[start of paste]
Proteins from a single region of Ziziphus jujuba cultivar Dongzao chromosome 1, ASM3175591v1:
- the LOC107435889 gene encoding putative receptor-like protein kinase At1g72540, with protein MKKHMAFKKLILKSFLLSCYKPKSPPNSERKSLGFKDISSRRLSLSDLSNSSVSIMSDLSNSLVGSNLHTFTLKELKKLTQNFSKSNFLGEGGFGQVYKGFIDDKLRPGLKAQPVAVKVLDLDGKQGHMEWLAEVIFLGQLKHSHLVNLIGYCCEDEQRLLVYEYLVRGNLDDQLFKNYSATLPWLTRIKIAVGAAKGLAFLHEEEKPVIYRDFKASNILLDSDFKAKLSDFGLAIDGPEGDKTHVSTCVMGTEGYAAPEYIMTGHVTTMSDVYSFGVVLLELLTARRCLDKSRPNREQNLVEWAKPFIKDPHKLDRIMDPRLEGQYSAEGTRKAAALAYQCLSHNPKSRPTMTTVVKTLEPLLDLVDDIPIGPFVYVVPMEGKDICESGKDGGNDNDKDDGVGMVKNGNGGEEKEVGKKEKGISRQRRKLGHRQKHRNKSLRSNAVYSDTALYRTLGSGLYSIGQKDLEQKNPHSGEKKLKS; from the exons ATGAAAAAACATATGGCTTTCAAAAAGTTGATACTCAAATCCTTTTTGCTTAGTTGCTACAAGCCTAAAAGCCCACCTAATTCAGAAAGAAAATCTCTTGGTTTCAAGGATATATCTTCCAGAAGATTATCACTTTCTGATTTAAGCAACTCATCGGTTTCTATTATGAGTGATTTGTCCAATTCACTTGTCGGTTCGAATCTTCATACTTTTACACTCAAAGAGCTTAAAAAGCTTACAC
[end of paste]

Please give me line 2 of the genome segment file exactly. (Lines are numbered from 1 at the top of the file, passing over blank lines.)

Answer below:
- the LOC107435889 gene encoding putative receptor-like protein kinase At1g72540, with protein MKKHMAFKKLILKSFLLSCYKPKSPPNSERKSLGFKDISSRRLSLSDLSNSSVSIMSDLSNSLVGSNLHTFTLKELKKLTQNFSKSNFLGEGGFGQVYKGFIDDKLRPGLKAQPVAVKVLDLDGKQGHMEWLAEVIFLGQLKHSHLVNLIGYCCEDEQRLLVYEYLVRGNLDDQLFKNYSATLPWLTRIKIAVGAAKGLAFLHEEEKPVIYRDFKASNILLDSDFKAKLSDFGLAIDGPEGDKTHVSTCVMGTEGYAAPEYIMTGHVTTMSDVYSFGVVLLELLTARRCLDKSRPNREQNLVEWAKPFIKDPHKLDRIMDPRLEGQYSAEGTRKAAALAYQCLSHNPKSRPTMTTVVKTLEPLLDLVDDIPIGPFVYVVPMEGKDICESGKDGGNDNDKDDGVGMVKNGNGGEEKEVGKKEKGISRQRRKLGHRQKHRNKSLRSNAVYSDTALYRTLGSGLYSIGQKDLEQKNPHSGEKKLKS; from the exons ATGAAAAAACATATGGCTTTCAAAAAGTTGATACTCAAATCCTTTTTGCTTAGTTGCTACAAGCCTAAAAGCCCACCTAATTCAGAAAGAAAATCTCTTGGTTTCAAGGATATATCTTCCAGAAGATTATCACTTTCTGATTTAAGCAACTCATCGGTTTCTATTATGAGTGATTTGTCCAATTCACTTGTCGGTTCGAATCTTCATACTTTTACACTCAAAGAGCTTAAAAAGCTTACAC